“For most of that time I’ve lived alone, and I’ve noticed that going days without holding any long conversations can sometimes make my speech halting or clumsy,” he tells Techworld. “Not seeing people in real life does present communication barriers. You lose a lot of context from people’s speech patterns and body language.”
Crider admits he isn’t a particularly social person, and even when he’s not working, he’s prone to spending long amounts of time on his computer. However, he adds that “even for someone less sociable like myself, cabin fever is a real thing”.
He tries to combat this by working from coffee shops every once in a while, or spending a couple of hours catching up with friends in order to recharge. However, this does little to combat the difficulties he has connecting with co-workers he is yet to meet in person.
“Sometimes, it’s hard to remember that they’re not just little pictures and lines of text on a screen,” he says. “For this reason, I try to meet them physically whenever I can, be it on a work trip or if I just happen to be in the same city for vacation or family travel. Even if it’s only a single lunch, seeing those people in ‘real life’ helps me communicate with them over work chat.”
Marilyn Devonish is a multi-disciplinary therapist and remote working management consultant who has been working remotely for 20 years. Although she enjoyed the human connections that could be built in an office environment, she often found the open-plan setup to be distracting – and her rush-hour commute was making her increasingly unhappy.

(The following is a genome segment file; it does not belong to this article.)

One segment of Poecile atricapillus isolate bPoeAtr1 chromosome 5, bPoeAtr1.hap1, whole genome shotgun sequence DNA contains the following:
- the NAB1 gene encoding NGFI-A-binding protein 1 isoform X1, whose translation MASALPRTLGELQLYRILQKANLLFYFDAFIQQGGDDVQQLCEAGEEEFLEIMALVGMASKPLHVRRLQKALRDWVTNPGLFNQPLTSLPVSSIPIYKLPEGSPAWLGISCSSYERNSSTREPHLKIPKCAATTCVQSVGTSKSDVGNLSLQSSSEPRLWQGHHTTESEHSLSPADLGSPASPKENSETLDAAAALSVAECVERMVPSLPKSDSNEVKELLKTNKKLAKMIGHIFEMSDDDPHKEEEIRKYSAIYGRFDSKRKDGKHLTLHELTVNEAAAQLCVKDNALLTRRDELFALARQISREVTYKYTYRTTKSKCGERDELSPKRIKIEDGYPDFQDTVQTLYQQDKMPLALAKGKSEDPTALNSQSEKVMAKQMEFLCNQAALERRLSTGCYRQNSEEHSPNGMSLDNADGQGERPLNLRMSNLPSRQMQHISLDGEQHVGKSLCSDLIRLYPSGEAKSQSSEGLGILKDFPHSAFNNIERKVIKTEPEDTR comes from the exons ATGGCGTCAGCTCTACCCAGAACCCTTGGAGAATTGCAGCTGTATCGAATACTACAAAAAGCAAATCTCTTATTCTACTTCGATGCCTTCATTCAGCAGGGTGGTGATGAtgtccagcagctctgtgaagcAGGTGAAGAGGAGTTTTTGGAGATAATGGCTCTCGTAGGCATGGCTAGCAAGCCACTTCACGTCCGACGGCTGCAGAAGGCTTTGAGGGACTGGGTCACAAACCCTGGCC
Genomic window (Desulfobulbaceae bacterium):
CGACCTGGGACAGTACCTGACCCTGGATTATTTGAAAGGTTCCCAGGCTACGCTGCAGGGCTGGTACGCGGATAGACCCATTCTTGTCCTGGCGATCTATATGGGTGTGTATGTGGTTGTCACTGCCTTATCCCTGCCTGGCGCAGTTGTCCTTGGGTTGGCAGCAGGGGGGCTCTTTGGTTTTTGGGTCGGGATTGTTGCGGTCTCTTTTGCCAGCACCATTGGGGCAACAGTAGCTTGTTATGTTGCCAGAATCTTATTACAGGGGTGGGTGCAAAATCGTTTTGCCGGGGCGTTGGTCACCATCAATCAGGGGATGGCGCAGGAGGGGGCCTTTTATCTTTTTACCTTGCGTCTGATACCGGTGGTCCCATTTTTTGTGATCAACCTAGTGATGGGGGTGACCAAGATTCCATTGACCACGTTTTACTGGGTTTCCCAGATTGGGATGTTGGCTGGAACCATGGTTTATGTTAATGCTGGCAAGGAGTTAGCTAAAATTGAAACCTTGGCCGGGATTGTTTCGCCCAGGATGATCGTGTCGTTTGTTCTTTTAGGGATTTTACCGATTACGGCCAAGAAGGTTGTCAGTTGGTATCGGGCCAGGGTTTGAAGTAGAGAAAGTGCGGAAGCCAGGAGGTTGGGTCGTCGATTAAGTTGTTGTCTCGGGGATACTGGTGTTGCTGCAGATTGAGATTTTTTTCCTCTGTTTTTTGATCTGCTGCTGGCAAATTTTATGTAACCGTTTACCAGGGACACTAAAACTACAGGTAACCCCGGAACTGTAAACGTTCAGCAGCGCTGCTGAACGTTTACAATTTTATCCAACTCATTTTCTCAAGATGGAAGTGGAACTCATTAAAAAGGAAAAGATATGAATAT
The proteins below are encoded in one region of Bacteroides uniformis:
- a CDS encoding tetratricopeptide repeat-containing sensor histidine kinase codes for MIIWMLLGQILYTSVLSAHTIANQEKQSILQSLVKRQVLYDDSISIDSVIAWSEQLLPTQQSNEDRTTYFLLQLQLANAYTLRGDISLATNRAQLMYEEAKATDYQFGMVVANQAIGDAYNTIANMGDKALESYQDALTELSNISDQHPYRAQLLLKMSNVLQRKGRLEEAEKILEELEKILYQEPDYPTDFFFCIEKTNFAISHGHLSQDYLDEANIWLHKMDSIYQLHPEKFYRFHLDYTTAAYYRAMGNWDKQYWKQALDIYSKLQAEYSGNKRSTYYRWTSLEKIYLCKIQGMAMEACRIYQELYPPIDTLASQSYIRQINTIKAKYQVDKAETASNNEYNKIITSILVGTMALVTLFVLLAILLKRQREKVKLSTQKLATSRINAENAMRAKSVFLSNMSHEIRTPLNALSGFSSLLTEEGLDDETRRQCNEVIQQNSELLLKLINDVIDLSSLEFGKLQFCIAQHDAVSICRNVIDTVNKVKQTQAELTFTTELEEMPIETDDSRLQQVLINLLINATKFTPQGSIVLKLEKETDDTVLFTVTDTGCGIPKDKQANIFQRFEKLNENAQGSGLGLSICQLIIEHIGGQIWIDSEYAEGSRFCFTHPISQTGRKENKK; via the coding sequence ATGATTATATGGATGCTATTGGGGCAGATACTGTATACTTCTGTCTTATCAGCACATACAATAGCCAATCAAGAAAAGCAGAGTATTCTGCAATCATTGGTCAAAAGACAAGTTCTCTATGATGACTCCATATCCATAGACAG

For Devonish, when she made the decision to work from home, it came with a number of compromises.
“If you don’t have a fully functioning remote office there can be the practical things like needing to laminate something so you need fewer paper copies, or grabbing a folder you need if the information isn’t readily available online,” she says.
Stationary needs aside, Devonish also misses the office banter and the ability to just pop into a meeting room to have a chat with someone – a working norm that is not afforded to people working outside a traditional office environment.
Despite the struggles they face working remotely, both Crider and Devonish say the freedom and flexibility offered by remote working outweighs the negatives and they plan to continue working from home in the long-term.
Presenteeism is a very real and pervasive issue in many high-pressure sectors such as IT. Hannah Thompson, a consultant at Tyto PR, witnessed this culture frequently in her old office job; she would regularly see people working at their desks simply to show they were there, rather than because they actually had work to do. She says there was also an expectation from management that people constantly needed to be in the office which she found was unhelpful for productivity and wellbeing.
Workplace collaboration tools such as Slack, Zoom and Skype for Business have made it easier, and more commonly accepted, for employees to continue working whilst away from their desks. However, while employees can now be productive without being chained to their desks, the downside of these new tools is that some more zealous employers expect their team to be contactable round the clock.
In 2019, a profile of luggage startup Away by The Verge unearthed how these expectations can lead to a toxic working environment, with employees finding their annual leave cancelled and overtime pay withheld if they weren’t working long enough. Employees were also often berated in front of their virtual colleagues on Slack. One former employee even recalled going into the office over Thanksgiving in order to meet workplace expectations.